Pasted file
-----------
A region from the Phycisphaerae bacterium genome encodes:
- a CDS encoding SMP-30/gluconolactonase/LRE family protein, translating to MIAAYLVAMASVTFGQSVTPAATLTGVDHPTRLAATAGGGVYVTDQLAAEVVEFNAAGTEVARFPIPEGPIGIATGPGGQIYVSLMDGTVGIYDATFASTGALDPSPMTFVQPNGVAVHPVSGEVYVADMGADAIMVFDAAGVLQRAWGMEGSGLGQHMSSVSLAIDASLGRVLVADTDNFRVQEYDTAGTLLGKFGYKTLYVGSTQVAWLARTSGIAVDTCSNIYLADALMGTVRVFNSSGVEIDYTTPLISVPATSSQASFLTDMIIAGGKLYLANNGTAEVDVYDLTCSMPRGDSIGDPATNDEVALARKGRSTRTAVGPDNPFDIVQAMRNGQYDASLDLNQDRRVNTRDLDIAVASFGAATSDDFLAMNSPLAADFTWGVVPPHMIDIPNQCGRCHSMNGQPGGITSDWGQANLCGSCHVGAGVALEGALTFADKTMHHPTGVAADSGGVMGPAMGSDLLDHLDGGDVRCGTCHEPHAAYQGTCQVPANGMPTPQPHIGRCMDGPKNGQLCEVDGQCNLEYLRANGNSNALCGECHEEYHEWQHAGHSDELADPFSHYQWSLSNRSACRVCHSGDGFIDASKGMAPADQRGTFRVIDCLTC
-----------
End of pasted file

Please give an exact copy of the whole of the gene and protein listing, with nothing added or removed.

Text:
A region from the Phycisphaerae bacterium genome encodes:
- a CDS encoding SMP-30/gluconolactonase/LRE family protein, translating to MIAAYLVAMASVTFGQSVTPAATLTGVDHPTRLAATAGGGVYVTDQLAAEVVEFNAAGTEVARFPIPEGPIGIATGPGGQIYVSLMDGTVGIYDATFASTGALDPSPMTFVQPNGVAVHPVSGEVYVADMGADAIMVFDAAGVLQRAWGMEGSGLGQHMSSVSLAIDASLGRVLVADTDNFRVQEYDTAGTLLGKFGYKTLYVGSTQVAWLARTSGIAVDTCSNIYLADALMGTVRVFNSSGVEIDYTTPLISVPATSSQASFLTDMIIAGGKLYLANNGTAEVDVYDLTCSMPRGDSIGDPATNDEVALARKGRSTRTAVGPDNPFDIVQAMRNGQYDASLDLNQDRRVNTRDLDIAVASFGAATSDDFLAMNSPLAADFTWGVVPPHMIDIPNQCGRCHSMNGQPGGITSDWGQANLCGSCHVGAGVALEGALTFADKTMHHPTGVAADSGGVMGPAMGSDLLDHLDGGDVRCGTCHEPHAAYQGTCQVPANGMPTPQPHIGRCMDGPKNGQLCEVDGQCNLEYLRANGNSNALCGECHEEYHEWQHAGHSDELADPFSHYQWSLSNRSACRVCHSGDGFIDASKGMAPADQRGTFRVIDCLTC